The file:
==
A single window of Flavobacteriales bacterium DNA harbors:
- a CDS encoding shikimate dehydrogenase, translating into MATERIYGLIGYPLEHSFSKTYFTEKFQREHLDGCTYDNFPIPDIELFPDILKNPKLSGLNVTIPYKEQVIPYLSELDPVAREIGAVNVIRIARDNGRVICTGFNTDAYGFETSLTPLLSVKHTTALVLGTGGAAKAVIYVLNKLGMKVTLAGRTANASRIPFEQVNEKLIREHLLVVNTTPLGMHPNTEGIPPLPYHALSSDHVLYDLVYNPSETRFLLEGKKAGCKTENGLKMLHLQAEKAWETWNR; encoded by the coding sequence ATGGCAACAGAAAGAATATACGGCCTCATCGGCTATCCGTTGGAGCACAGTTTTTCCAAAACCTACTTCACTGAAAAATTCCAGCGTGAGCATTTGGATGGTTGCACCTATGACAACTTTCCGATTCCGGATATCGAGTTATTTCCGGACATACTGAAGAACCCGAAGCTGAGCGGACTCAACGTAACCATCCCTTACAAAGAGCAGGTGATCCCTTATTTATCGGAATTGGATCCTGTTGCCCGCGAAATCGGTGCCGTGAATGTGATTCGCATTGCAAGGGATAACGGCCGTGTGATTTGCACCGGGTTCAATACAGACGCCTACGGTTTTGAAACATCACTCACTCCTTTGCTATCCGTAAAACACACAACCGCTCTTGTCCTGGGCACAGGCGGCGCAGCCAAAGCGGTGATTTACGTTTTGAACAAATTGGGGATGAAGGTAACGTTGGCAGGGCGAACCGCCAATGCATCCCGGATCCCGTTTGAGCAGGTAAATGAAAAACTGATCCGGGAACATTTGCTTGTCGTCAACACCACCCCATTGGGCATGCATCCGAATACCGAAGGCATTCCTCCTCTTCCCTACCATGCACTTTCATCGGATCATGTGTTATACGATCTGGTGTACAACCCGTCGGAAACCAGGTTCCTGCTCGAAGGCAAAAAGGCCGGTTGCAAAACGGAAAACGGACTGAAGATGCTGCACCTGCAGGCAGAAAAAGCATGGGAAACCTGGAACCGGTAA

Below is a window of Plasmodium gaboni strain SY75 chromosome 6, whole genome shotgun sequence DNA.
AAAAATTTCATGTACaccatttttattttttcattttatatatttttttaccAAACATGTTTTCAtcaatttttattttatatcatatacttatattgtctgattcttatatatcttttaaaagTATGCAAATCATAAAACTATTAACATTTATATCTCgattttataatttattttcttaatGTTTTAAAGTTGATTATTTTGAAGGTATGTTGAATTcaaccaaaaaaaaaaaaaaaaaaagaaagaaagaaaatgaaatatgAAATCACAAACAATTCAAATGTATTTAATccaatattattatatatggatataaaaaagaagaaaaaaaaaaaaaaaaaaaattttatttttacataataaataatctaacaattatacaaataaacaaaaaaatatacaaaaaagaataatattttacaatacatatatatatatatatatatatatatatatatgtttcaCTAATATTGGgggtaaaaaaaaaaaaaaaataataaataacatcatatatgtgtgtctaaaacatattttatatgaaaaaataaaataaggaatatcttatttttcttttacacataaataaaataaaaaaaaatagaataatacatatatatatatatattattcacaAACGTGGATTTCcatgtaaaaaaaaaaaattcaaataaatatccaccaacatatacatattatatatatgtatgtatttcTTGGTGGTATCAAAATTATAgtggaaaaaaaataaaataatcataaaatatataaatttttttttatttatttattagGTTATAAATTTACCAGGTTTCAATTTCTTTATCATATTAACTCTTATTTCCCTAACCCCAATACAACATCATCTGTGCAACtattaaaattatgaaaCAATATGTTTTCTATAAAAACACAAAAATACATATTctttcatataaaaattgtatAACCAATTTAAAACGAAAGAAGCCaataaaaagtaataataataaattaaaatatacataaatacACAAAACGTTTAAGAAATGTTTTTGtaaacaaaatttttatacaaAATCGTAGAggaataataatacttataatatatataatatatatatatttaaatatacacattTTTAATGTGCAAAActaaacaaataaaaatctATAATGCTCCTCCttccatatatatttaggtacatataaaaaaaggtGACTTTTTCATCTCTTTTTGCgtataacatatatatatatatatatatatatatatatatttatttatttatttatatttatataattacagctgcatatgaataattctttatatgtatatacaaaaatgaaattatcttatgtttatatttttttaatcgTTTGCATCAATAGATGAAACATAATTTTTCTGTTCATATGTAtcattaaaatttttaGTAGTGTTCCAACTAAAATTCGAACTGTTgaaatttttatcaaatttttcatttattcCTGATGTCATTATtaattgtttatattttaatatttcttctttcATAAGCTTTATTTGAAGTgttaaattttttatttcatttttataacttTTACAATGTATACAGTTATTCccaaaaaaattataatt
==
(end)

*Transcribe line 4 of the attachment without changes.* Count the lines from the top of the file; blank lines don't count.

AAAAATTTCATGTACaccatttttattttttcattttatatatttttttaccAAACATGTTTTCAtcaatttttattttatatcatatacttatattgtctgattcttatatatcttttaaaagTATGCAAATCATAAAACTATTAACATTTATATCTCgattttataatttattttcttaatGTTTTAAAGTTGATTATTTTGAAGGTATGTTGAATTcaaccaaaaaaaaaaaaaaaaaaagaaagaaagaaaatgaaatatgAAATCACAAACAATTCAAATGTATTTAATccaatattattatatatggatataaaaaagaagaaaaaaaaaaaaaaaaaaaattttatttttacataataaataatctaacaattatacaaataaacaaaaaaatatacaaaaaagaataatattttacaatacatatatatatatatatatatatatatatatatgtttcaCTAATATTGGgggtaaaaaaaaaaaaaaaataataaataacatcatatatgtgtgtctaaaacatattttatatgaaaaaataaaataaggaatatcttatttttcttttacacataaataaaataaaaaaaaatagaataatacatatatatatatatattattcacaAACGTGGATTTCcatgtaaaaaaaaaaaattcaaataaatatccaccaacatatacatattatatatatgtatgtatttcTTGGTGGTATCAAAATTATAgtggaaaaaaaataaaataatcataaaatatataaatttttttttatttatttattagGTTATAAATTTACCAGGTTTCAATTTCTTTATCATATTAACTCTTATTTCCCTAACCCCAATACAACATCATCTGTGCAACtattaaaattatgaaaCAATATGTTTTCTATAAAAACACAAAAATACATATTctttcatataaaaattgtatAACCAATTTAAAACGAAAGAAGCCaataaaaagtaataataataaattaaaatatacataaatacACAAAACGTTTAAGAAATGTTTTTGtaaacaaaatttttatacaaAATCGTAGAggaataataatacttataatatatataatatatatatatttaaatatacacattTTTAATGTGCAAAActaaacaaataaaaatctATAATGCTCCTCCttccatatatatttaggtacatataaaaaaaggtGACTTTTTCATCTCTTTTTGCgtataacatatatatatatatatatatatatatatatatttatttatttatttatatttatataattacagctgcatatgaataattctttatatgtatatacaaaaatgaaattatcttatgtttatatttttttaatcgTTTGCATCAATAGATGAAACATAATTTTTCTGTTCATATGTAtcattaaaatttttaGTAGTGTTCCAACTAAAATTCGAACTGTTgaaatttttatcaaatttttcatttattcCTGATGTCATTATtaattgtttatattttaatatttcttctttcATAAGCTTTATTTGAAGTgttaaattttttatttcatttttataacttTTACAATGTATACAGTTATTCccaaaaaaattataatt